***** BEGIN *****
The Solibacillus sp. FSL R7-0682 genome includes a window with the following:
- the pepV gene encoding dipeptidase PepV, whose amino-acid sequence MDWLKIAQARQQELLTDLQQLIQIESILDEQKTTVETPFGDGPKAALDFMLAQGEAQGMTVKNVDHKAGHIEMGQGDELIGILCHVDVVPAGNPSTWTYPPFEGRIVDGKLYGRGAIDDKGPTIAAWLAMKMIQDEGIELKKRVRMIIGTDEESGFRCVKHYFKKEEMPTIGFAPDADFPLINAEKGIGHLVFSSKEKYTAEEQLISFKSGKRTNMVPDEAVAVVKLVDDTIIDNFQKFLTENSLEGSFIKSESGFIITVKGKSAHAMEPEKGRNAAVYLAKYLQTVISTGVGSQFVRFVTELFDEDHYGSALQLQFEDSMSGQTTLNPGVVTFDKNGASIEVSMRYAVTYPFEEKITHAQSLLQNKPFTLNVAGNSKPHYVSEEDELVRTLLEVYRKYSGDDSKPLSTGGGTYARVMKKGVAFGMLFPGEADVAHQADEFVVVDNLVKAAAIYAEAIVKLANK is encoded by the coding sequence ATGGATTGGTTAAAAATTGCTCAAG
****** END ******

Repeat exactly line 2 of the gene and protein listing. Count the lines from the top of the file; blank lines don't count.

- the pepV gene encoding dipeptidase PepV, whose amino-acid sequence MDWLKIAQARQQELLTDLQQLIQIESILDEQKTTVETPFGDGPKAALDFMLAQGEAQGMTVKNVDHKAGHIEMGQGDELIGILCHVDVVPAGNPSTWTYPPFEGRIVDGKLYGRGAIDDKGPTIAAWLAMKMIQDEGIELKKRVRMIIGTDEESGFRCVKHYFKKEEMPTIGFAPDADFPLINAEKGIGHLVFSSKEKYTAEEQLISFKSGKRTNMVPDEAVAVVKLVDDTIIDNFQKFLTENSLEGSFIKSESGFIITVKGKSAHAMEPEKGRNAAVYLAKYLQTVISTGVGSQFVRFVTELFDEDHYGSALQLQFEDSMSGQTTLNPGVVTFDKNGASIEVSMRYAVTYPFEEKITHAQSLLQNKPFTLNVAGNSKPHYVSEEDELVRTLLEVYRKYSGDDSKPLSTGGGTYARVMKKGVAFGMLFPGEADVAHQADEFVVVDNLVKAAAIYAEAIVKLANK is encoded by the coding sequence ATGGATTGGTTAAAAATTGCTCAAG